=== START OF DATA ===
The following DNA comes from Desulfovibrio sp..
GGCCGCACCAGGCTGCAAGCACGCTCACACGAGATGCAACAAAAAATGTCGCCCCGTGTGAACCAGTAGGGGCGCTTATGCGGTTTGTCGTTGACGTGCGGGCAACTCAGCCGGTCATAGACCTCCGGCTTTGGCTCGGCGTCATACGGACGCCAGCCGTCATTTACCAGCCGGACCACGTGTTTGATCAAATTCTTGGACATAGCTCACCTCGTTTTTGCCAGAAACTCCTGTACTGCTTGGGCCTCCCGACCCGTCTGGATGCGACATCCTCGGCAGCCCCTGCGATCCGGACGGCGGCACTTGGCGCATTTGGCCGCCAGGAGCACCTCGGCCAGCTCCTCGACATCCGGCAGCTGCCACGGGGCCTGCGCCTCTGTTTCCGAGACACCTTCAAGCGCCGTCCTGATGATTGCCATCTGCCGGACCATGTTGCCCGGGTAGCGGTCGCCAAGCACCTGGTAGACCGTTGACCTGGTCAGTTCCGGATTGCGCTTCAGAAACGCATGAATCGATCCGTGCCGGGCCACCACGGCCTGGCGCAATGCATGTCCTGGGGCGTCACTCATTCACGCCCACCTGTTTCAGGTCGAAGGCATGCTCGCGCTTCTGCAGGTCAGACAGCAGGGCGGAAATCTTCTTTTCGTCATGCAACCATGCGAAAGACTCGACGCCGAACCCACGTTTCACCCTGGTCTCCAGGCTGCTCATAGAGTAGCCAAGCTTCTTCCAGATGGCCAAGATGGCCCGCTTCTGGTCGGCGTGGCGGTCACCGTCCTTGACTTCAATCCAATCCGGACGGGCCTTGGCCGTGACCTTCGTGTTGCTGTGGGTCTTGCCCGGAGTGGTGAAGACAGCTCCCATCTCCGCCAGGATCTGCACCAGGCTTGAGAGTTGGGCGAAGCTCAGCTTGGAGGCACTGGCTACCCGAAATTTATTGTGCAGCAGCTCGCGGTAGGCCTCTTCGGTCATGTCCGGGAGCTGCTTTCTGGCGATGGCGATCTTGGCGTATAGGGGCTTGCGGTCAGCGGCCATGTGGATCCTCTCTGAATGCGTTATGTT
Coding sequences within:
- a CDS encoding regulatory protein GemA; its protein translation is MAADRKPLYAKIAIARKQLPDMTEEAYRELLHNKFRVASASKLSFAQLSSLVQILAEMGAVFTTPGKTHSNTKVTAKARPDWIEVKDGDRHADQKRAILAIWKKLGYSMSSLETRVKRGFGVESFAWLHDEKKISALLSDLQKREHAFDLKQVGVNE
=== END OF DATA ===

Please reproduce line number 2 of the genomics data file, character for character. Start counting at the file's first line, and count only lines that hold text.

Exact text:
GGCCGCACCAGGCTGCAAGCACGCTCACACGAGATGCAACAAAAAATGTCGCCCCGTGTGAACCAGTAGGGGCGCTTATGCGGTTTGTCGTTGACGTGCGGGCAACTCAGCCGGTCATAGACCTCCGGCTTTGGCTCGGCGTCATACGGACGCCAGCCGTCATTTACCAGCCGGACCACGTGTTTGATCAAATTCTTGGACATAGCTCACCTCGTTTTTGCCAGAAACTCCTGTACTGCTTGGGCCTCCCGACCCGTCTGGATGCGACATCCTCGGCAGCCCCTGCGATCCGGACGGCGGCACTTGGCGCATTTGGCCGCCAGGAGCACCTCGGCCAGCTCCTCGACATCCGGCAGCTGCCACGGGGCCTGCGCCTCTGTTTCCGAGACACCTTCAAGCGCCGTCCTGATGATTGCCATCTGCCGGACCATGTTGCCCGGGTAGCGGTCGCCAAGCACCTGGTAGACCGTTGACCTGGTCAGTTCCGGATTGCGCTTCAGAAACGCATGAATCGATCCGTGCCGGGCCACCACGGCCTGGCGCAATGCATGTCCTGGGGCGTCACTCATTCACGCCCACCTGTTTCAGGTCGAAGGCATGCTCGCGCTTCTGCAGGTCAGACAGCAGGGCGGAAATCTTCTTTTCGTCATGCAACCATGCGAAAGACTCGACGCCGAACCCACGTTTCACCCTGGTCTCCAGGCTGCTCATAGAGTAGCCAAGCTTCTTCCAGATGGCCAAGATGGCCCGCTTCTGGTCGGCGTGGCGGTCACCGTCCTTGACTTCAATCCAATCCGGACGGGCCTTGGCCGTGACCTTCGTGTTGCTGTGGGTCTTGCCCGGAGTGGTGAAGACAGCTCCCATCTCCGCCAGGATCTGCACCAGGCTTGAGAGTTGGGCGAAGCTCAGCTTGGAGGCACTGGCTACCCGAAATTTATTGTGCAGCAGCTCGCGGTAGGCCTCTTCGGTCATGTCCGGGAGCTGCTTTCTGGCGATGGCGATCTTGGCGTATAGGGGCTTGCGGTCAGCGGCCATGTGGATCCTCTCTGAATGCGTTATGTT